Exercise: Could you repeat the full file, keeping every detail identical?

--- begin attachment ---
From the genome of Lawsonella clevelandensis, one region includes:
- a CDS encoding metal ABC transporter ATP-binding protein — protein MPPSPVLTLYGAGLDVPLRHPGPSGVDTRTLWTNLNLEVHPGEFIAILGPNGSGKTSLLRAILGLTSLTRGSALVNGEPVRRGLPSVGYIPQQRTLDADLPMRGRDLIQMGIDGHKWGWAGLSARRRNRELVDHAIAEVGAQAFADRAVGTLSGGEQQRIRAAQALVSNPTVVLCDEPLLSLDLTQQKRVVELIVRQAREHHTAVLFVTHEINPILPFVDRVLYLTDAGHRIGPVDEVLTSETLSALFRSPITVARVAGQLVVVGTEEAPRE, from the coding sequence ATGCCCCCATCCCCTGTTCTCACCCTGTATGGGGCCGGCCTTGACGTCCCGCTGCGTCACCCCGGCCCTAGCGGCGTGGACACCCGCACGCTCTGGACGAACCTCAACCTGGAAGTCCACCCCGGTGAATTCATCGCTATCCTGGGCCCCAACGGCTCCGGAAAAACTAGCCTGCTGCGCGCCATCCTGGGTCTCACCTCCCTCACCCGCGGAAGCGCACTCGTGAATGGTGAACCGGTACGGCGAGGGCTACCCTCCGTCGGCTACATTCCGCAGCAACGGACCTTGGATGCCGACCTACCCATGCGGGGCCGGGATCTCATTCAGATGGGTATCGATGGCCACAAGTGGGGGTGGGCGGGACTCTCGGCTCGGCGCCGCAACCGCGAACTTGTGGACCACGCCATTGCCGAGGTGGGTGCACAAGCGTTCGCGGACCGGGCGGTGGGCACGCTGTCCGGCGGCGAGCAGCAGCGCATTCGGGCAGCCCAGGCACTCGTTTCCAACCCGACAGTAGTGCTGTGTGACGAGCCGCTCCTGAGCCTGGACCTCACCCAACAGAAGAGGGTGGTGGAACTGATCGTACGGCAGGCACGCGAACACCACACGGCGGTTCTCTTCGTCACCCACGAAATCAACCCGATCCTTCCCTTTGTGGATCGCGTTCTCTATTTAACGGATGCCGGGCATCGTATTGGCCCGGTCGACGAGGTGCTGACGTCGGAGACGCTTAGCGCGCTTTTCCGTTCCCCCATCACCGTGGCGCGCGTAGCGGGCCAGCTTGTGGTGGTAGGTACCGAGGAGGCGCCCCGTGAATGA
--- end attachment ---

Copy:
From the genome of Lawsonella clevelandensis, one region includes:
- a CDS encoding metal ABC transporter ATP-binding protein — protein MPPSPVLTLYGAGLDVPLRHPGPSGVDTRTLWTNLNLEVHPGEFIAILGPNGSGKTSLLRAILGLTSLTRGSALVNGEPVRRGLPSVGYIPQQRTLDADLPMRGRDLIQMGIDGHKWGWAGLSARRRNRELVDHAIAEVGAQAFADRAVGTLSGGEQQRIRAAQALVSNPTVVLCDEPLLSLDLTQQKRVVELIVRQAREHHTAVLFVTHEINPILPFVDRVLYLTDAGHRIGPVDEVLTSETLSALFRSPITVARVAGQLVVVGTEEAPRE, from the coding sequence ATGCCCCCATCCCCTGTTCTCACCCTGTATGGGGCCGGCCTTGACGTCCCGCTGCGTCACCCCGGCCCTAGCGGCGTGGACACCCGCACGCTCTGGACGAACCTCAACCTGGAAGTCCACCCCGGTGAATTCATCGCTATCCTGGGCCCCAACGGCTCCGGAAAAACTAGCCTGCTGCGCGCCATCCTGGGTCTCACCTCCCTCACCCGCGGAAGCGCACTCGTGAATGGTGAACCGGTACGGCGAGGGCTACCCTCCGTCGGCTACATTCCGCAGCAACGGACCTTGGATGCCGACCTACCCATGCGGGGCCGGGATCTCATTCAGATGGGTATCGATGGCCACAAGTGGGGGTGGGCGGGACTCTCGGCTCGGCGCCGCAACCGCGAACTTGTGGACCACGCCATTGCCGAGGTGGGTGCACAAGCGTTCGCGGACCGGGCGGTGGGCACGCTGTCCGGCGGCGAGCAGCAGCGCATTCGGGCAGCCCAGGCACTCGTTTCCAACCCGACAGTAGTGCTGTGTGACGAGCCGCTCCTGAGCCTGGACCTCACCCAACAGAAGAGGGTGGTGGAACTGATCGTACGGCAGGCACGCGAACACCACACGGCGGTTCTCTTCGTCACCCACGAAATCAACCCGATCCTTCCCTTTGTGGATCGCGTTCTCTATTTAACGGATGCCGGGCATCGTATTGGCCCGGTCGACGAGGTGCTGACGTCGGAGACGCTTAGCGCGCTTTTCCGTTCCCCCATCACCGTGGCGCGCGTAGCGGGCCAGCTTGTGGTGGTAGGTACCGAGGAGGCGCCCCGTGAATGA